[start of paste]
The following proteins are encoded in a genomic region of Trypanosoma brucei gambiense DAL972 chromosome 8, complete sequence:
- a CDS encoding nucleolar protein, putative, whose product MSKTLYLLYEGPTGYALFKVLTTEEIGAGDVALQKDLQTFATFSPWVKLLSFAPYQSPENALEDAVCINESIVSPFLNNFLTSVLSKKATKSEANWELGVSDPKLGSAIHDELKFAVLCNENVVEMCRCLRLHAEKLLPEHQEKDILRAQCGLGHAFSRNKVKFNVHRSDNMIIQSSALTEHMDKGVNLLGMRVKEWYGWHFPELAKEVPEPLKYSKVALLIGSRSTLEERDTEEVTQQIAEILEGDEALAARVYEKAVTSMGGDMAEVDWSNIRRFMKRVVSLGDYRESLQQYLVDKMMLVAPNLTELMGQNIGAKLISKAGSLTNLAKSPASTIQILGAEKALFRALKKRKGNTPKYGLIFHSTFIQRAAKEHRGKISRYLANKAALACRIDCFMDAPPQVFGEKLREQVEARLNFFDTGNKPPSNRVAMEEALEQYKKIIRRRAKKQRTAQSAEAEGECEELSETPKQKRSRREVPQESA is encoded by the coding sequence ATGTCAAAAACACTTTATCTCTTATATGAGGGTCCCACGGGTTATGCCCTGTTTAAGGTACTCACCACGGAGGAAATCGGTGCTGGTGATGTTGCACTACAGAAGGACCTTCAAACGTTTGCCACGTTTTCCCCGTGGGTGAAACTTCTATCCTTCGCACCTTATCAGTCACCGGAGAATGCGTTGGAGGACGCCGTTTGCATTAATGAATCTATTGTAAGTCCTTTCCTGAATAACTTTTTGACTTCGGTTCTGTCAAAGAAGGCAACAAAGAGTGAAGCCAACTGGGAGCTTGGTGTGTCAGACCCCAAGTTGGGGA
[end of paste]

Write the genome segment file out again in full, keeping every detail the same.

The following proteins are encoded in a genomic region of Trypanosoma brucei gambiense DAL972 chromosome 8, complete sequence:
- a CDS encoding nucleolar protein, putative, whose product MSKTLYLLYEGPTGYALFKVLTTEEIGAGDVALQKDLQTFATFSPWVKLLSFAPYQSPENALEDAVCINESIVSPFLNNFLTSVLSKKATKSEANWELGVSDPKLGSAIHDELKFAVLCNENVVEMCRCLRLHAEKLLPEHQEKDILRAQCGLGHAFSRNKVKFNVHRSDNMIIQSSALTEHMDKGVNLLGMRVKEWYGWHFPELAKEVPEPLKYSKVALLIGSRSTLEERDTEEVTQQIAEILEGDEALAARVYEKAVTSMGGDMAEVDWSNIRRFMKRVVSLGDYRESLQQYLVDKMMLVAPNLTELMGQNIGAKLISKAGSLTNLAKSPASTIQILGAEKALFRALKKRKGNTPKYGLIFHSTFIQRAAKEHRGKISRYLANKAALACRIDCFMDAPPQVFGEKLREQVEARLNFFDTGNKPPSNRVAMEEALEQYKKIIRRRAKKQRTAQSAEAEGECEELSETPKQKRSRREVPQESA is encoded by the coding sequence ATGTCAAAAACACTTTATCTCTTATATGAGGGTCCCACGGGTTATGCCCTGTTTAAGGTACTCACCACGGAGGAAATCGGTGCTGGTGATGTTGCACTACAGAAGGACCTTCAAACGTTTGCCACGTTTTCCCCGTGGGTGAAACTTCTATCCTTCGCACCTTATCAGTCACCGGAGAATGCGTTGGAGGACGCCGTTTGCATTAATGAATCTATTGTAAGTCCTTTCCTGAATAACTTTTTGACTTCGGTTCTGTCAAAGAAGGCAACAAAGAGTGAAGCCAACTGGGAGCTTGGTGTGTCAGACCCCAAGTTGGGGA